Figure 3 A limb X-ray showing internal rotation of left lower leg.
Phocomelia is the absence of a large portion of the upper and/or lower limbs with preservation of the affected limb’s hands and/or feet.5 Frantz and O’Rahilly defined phocomelia as a type of intercalary failure of formation. Even though their classifications are simple, it has yet to be validated in practice.6 In phocomelia, the cells stopped growing or died, obstructing the normal growth of limbs, eyes, the brain, or other tissues.7 The first instance of phocomelia was reported in Germany in 1956 in a child whose mother had taken thalidomide during pregnancy and who was born without arms and only having vestigial flipper-like hands.8 It can manifest alone as a skeletal deformity or in conjunction with other visceral abnormalities such as cleft palate, hypertelorism, microretrognathia, horseshoe kidney, and polycystic kidney.3 Our patient had micrognathia, internally rotated left leg and short neck. Otherwise, no other visceral malformations were observed. The differential diagnosis could be sporadic phocomelia, Holt–Oram syndrome, thrombocytopenia-absent radius syndrome (TAR syndrome), Roberts syndrome, and thalidomide-induced phocomelia.9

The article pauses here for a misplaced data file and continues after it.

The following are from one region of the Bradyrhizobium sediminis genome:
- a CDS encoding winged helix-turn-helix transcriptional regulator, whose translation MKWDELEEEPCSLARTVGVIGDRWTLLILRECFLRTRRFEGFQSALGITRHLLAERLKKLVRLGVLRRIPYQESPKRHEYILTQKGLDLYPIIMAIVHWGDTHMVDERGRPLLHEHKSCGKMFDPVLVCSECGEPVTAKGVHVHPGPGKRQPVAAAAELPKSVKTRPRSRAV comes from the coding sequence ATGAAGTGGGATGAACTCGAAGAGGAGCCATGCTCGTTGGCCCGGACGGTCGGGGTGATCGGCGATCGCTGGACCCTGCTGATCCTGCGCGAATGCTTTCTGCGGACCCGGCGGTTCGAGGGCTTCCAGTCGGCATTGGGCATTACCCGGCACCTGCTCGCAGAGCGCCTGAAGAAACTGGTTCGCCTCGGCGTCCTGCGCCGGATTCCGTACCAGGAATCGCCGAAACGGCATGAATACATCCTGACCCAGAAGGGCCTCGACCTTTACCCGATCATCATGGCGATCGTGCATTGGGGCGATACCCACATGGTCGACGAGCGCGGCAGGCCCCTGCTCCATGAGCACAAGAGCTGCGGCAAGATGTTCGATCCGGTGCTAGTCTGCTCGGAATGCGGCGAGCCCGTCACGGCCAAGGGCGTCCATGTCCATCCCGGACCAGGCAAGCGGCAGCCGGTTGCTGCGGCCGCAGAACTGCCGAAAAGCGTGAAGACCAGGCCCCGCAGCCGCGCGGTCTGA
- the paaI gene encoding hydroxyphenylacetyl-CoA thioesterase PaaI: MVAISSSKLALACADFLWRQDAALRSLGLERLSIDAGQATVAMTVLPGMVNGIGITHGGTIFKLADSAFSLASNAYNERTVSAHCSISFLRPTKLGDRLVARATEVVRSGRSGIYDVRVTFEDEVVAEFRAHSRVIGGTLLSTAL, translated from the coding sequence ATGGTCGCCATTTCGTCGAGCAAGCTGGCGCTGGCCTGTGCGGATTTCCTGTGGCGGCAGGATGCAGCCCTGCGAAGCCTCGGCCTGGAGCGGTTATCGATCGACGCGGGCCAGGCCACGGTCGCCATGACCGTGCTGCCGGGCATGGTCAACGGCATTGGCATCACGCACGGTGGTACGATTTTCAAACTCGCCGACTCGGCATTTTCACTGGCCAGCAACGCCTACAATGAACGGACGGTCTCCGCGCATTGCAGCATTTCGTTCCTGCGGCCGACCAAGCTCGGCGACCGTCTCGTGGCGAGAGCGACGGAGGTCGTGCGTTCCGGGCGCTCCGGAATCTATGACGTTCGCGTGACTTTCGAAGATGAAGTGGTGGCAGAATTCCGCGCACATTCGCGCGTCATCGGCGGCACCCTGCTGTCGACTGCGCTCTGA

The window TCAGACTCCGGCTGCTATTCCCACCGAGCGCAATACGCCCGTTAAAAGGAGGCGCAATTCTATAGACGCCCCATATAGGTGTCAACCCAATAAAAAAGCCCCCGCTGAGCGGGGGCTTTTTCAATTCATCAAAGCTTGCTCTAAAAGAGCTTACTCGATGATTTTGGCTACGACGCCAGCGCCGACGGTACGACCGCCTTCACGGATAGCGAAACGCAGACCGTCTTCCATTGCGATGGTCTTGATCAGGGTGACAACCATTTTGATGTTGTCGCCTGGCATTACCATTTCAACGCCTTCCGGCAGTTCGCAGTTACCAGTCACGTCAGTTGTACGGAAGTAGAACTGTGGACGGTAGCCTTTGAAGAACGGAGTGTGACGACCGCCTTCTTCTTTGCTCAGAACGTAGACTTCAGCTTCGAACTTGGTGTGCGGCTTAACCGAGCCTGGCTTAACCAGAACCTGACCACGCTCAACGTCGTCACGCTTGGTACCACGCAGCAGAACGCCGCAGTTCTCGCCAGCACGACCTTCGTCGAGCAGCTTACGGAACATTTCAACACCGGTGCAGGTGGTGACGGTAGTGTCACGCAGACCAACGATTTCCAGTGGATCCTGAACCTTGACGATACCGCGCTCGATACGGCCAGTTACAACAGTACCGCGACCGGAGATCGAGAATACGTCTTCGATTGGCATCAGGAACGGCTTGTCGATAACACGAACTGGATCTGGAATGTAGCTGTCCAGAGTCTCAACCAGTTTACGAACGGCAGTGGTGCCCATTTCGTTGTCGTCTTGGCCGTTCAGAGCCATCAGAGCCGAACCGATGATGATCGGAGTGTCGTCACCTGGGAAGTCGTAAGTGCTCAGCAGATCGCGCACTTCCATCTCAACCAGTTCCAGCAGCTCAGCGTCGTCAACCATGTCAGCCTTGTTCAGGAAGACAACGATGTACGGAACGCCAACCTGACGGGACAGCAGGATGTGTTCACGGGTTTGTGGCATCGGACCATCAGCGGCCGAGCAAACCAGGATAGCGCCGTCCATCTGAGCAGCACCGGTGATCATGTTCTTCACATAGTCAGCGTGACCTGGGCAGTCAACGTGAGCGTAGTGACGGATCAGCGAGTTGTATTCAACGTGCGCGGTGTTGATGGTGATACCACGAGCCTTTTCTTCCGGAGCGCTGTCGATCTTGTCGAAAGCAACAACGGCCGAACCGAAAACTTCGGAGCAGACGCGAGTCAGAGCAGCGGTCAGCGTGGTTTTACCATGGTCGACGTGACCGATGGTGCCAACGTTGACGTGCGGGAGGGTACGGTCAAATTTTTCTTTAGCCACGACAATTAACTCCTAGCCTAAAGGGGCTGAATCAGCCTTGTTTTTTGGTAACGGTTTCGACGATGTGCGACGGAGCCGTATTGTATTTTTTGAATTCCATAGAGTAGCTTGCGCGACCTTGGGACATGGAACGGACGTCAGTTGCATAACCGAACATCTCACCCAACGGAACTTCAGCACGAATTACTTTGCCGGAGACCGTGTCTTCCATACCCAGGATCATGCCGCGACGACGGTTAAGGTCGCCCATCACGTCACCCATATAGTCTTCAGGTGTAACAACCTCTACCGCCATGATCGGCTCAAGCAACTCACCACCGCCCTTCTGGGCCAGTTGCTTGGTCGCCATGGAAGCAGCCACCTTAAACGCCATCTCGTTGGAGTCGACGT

The fourth and fifth children of an Italian couple who were first cousins were born with abnormalities including “double cleft of the lip and palate, protrusion of the intermaxillary portion of the upper jaw, and imperfect development of the bones of the four extremities”, according to John B. Roberts’ description of the family in 1919. Over time, these deformities have come to be recognized as the characteristics of Roberts syndrome.10 This rare autosomal recessive disorder is characterized by tetraphocomelia (symmetrical limb reduction), craniofacial defects, growth retardation, mental impairment, and cardiac and renal abnormalities.11 SC phocomelia, which was first described in 1969 by Herrmann in a family with surname beginning with S and another with surname beginning with C has a less severe symmetric limb reduction, flexion contractures of several joints, minor facial deformities, growth retardation, and perhaps mental retardation.12 SC phocomelia is also autosomal recessive in its inheritance. The severity of the two syndromes can be thought of as falling on a scale, with SC phocomelia being on the milder end and RBS on the more severe end. While severely affected Roberts syndrome newborns may be stillborn or pass away in the postnatal period, people with SC phocomelia often live to adulthood.10